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Christos Tsiolkas

Author of The Slap

17+ Works 3,689 Members 225 Reviews

About the Author

Christos Tsiolkas is an Australian author who made the finalist for the Melbourne Prize for Literature 2015. He also won a Queensland Literary Award 2015 in the Steele Rudd Award category for a Short Story Collection. (Bowker Author Biography)

Works by Christos Tsiolkas

The Slap (2008) 2,344 copies
Barracuda (2013) 441 copies
Loaded (1995) 221 copies
Dead Europe (2005) 202 copies
Damascus (2019) 128 copies
The Jesus Man (1999) 83 copies
10 Short Stories You Must Read in 2010 (1900) — Contributor — 80 copies
Merciless Gods (2014) 60 copies
Seven and a Half (2021) 49 copies
Jump Cuts: An Autobiography (1996) 25 copies
The Devil's Playground (2002) 12 copies
The In-Between 7 copies
Sticks, Stones (2012) 2 copies

Associated Works

Growing Up Queer in Australia (2019) — Contributor — 44 copies
The Best Australian Essays: A Ten-Year Collection (2011) — Contributor — 29 copies
The Best Australian Essays 2008 (2008) — Contributor — 28 copies
Kindred: 12 Queer LoveOzYA Stories (2019) — Contributor — 24 copies
The Best Australian Essays 2014 (2014) — Contributor — 10 copies
Blur: Stories by young Australian writers (1996) — Contributor — 9 copies


Common Knowledge



I loved The Slap (to many people to dislike) and this book provided a few detestable characters too. I didn't race through it though as I didn't enjoy the story - found it hard going at times.
JennyPocknall | 44 other reviews | Oct 19, 2023 |
I heard Chris Tsiolkas speak before he had began, very enthusiastic. Then while writing he found it hard. When finished he was glad it was completed.
I said to Chris Cathie, out of the blue. “I really respectPaul.” She said rather startled, “You mean the Apostle ?” {OWTTE} I still do. 28:08:23
BJMacauley | 6 other reviews | Aug 27, 2023 |
At a suburban picnic, some theoretically adult person loses control and slaps someone else's bratty little kid in the face. Lots of people then have opinions about this.

The basic premise of this one seemed like it could be a setup for something good. One shocking incident whose consequences ripple out across different people's lives in different ways, in eight sections each told from the point of view of a different person who witnessed it... that's got potential, right?

The problem is these people are all unbelievably awful and I resent having just spent nearly 500 pages in their company. It's not even that they're unlikable, as such. Unlikable characters can be fine. But if you're going to write them, by god, there needs to be something about them to make them worth reading about. They can be compelling in a train wreck kind of way, or provocative in their terribleness, or disturbingly sympathetic even when you don't want them to be, or at the absolute least they can get up to some entertainingly horrific things. But these folks? Nope, nothing of the sort. Their unlikability is entirely of the petty, banal, profoundly dull kind. And, hey, even that can work, if you're saying something interesting and resonant about the petty banality of people. I'm pretty sure that's what this one is trying to do. And there are moments where that almost works, little fleeting glimpses of some kind of possibly worthwhile commentary. But mostly it's just deeply tedious, with neither the characters nor the author feeling like they have anything actually insightful to say, despite their constant droning on about men and women and kids and relationships and The State of the World Today and blah, blah, blah, blah, blah.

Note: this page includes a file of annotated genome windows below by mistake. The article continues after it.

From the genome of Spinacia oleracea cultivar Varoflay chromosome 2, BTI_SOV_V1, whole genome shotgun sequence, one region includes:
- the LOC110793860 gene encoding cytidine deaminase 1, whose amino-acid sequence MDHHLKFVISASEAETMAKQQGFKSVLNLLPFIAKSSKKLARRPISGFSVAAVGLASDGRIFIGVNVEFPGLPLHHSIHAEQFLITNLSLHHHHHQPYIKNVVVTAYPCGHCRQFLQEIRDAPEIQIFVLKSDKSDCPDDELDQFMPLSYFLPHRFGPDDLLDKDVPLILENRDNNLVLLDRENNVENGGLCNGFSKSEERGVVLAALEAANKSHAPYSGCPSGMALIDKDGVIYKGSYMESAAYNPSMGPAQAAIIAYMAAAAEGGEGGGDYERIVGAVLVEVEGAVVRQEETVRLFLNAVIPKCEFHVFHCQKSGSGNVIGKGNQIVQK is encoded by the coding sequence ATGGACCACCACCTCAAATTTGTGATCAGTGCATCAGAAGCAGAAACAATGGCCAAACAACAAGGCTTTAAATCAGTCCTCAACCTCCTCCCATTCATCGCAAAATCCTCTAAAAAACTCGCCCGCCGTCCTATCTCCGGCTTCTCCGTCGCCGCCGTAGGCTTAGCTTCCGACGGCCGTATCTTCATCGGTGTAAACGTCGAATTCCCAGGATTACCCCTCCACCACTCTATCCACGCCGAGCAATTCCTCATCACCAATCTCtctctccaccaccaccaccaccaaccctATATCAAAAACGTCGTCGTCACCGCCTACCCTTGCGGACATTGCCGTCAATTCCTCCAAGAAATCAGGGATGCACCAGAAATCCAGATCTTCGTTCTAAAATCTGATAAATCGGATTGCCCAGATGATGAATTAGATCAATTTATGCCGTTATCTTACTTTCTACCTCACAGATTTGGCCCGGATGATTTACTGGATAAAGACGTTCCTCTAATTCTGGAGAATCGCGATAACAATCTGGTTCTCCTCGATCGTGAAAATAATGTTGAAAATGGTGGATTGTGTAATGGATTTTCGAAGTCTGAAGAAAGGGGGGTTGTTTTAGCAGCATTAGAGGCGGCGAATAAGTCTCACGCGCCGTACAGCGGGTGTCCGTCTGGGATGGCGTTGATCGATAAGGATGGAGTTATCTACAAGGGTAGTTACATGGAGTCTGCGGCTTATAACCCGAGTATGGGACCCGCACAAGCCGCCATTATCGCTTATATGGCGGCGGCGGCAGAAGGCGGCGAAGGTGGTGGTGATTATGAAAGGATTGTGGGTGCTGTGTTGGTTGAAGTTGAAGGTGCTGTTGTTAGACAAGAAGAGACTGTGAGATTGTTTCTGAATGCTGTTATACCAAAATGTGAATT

I spent a few days once in Melbourne, Australia, where this is set. I thought it was a lovely city, possibly one of the nicest I've ever been to. But I swear, less than a hundred pages in I was fantasizing about someone dropping a nuke on the place just to rid the world of these people. It would be a great shame, yes, but quite possibly worth it.

Rating: 2/5, and that's actually being super generous.
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bragan | 141 other reviews | Jul 10, 2023 |
One of Australia's foremost writers tackles the story of St Paul, his conversion to Christianity and his subsequent wanderings spreading his version of Jesus' teachings. The story is interwoven with that of his follower Timothy, his early convert Lydia, and the Roman jailer who presides over his final incarceration.

The book is particularly good at highlighting the schisms that existed within the early church and the theological differences that already existed between the original apostles and Saul. These differences are widened by Saul's successors, Timothy and Onesimus (called Able here).

I was intrigued by how a gay writer would tackle the life of a man whose letters have been a wellspring of much bigotry towards him and others. It's a surprisingly sympathetic portrait, a paradox that the author explains well in his afterword.
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gjky | 6 other reviews | Apr 9, 2023 |



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Associated Authors

Georgia Blain Contributor
Mark Dapin Contributor
Nick Earls Contributor
Alex Miller Contributor
Judy Nunn Contributor
Malla Nunn Contributor
Craig Silvey Contributor
Rachael Treasure Contributor
Saul Reichlin Narrator


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